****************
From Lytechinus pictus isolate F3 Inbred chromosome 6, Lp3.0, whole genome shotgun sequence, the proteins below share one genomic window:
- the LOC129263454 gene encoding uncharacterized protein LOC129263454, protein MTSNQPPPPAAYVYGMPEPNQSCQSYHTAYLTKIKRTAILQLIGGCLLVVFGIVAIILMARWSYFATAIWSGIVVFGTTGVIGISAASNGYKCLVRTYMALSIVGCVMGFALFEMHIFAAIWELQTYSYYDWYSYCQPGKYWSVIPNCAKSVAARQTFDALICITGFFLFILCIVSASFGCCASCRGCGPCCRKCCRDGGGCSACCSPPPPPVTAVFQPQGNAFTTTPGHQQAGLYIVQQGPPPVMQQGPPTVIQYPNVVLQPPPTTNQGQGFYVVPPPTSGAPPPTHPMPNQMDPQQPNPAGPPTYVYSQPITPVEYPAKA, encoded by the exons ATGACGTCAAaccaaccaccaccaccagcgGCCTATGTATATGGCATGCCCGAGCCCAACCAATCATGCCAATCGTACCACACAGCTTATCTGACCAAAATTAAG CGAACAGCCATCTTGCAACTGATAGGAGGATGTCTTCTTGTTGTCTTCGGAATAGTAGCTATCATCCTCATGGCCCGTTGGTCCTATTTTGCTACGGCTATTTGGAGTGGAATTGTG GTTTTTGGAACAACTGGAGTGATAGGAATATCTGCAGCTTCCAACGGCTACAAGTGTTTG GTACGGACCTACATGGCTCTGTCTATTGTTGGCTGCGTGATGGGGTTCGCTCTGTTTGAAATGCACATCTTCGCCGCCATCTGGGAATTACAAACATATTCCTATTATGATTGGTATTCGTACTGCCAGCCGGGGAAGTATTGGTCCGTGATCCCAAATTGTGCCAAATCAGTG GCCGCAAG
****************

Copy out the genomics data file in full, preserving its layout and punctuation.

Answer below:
From Lytechinus pictus isolate F3 Inbred chromosome 6, Lp3.0, whole genome shotgun sequence, the proteins below share one genomic window:
- the LOC129263454 gene encoding uncharacterized protein LOC129263454, protein MTSNQPPPPAAYVYGMPEPNQSCQSYHTAYLTKIKRTAILQLIGGCLLVVFGIVAIILMARWSYFATAIWSGIVVFGTTGVIGISAASNGYKCLVRTYMALSIVGCVMGFALFEMHIFAAIWELQTYSYYDWYSYCQPGKYWSVIPNCAKSVAARQTFDALICITGFFLFILCIVSASFGCCASCRGCGPCCRKCCRDGGGCSACCSPPPPPVTAVFQPQGNAFTTTPGHQQAGLYIVQQGPPPVMQQGPPTVIQYPNVVLQPPPTTNQGQGFYVVPPPTSGAPPPTHPMPNQMDPQQPNPAGPPTYVYSQPITPVEYPAKA, encoded by the exons ATGACGTCAAaccaaccaccaccaccagcgGCCTATGTATATGGCATGCCCGAGCCCAACCAATCATGCCAATCGTACCACACAGCTTATCTGACCAAAATTAAG CGAACAGCCATCTTGCAACTGATAGGAGGATGTCTTCTTGTTGTCTTCGGAATAGTAGCTATCATCCTCATGGCCCGTTGGTCCTATTTTGCTACGGCTATTTGGAGTGGAATTGTG GTTTTTGGAACAACTGGAGTGATAGGAATATCTGCAGCTTCCAACGGCTACAAGTGTTTG GTACGGACCTACATGGCTCTGTCTATTGTTGGCTGCGTGATGGGGTTCGCTCTGTTTGAAATGCACATCTTCGCCGCCATCTGGGAATTACAAACATATTCCTATTATGATTGGTATTCGTACTGCCAGCCGGGGAAGTATTGGTCCGTGATCCCAAATTGTGCCAAATCAGTG GCCGCAAG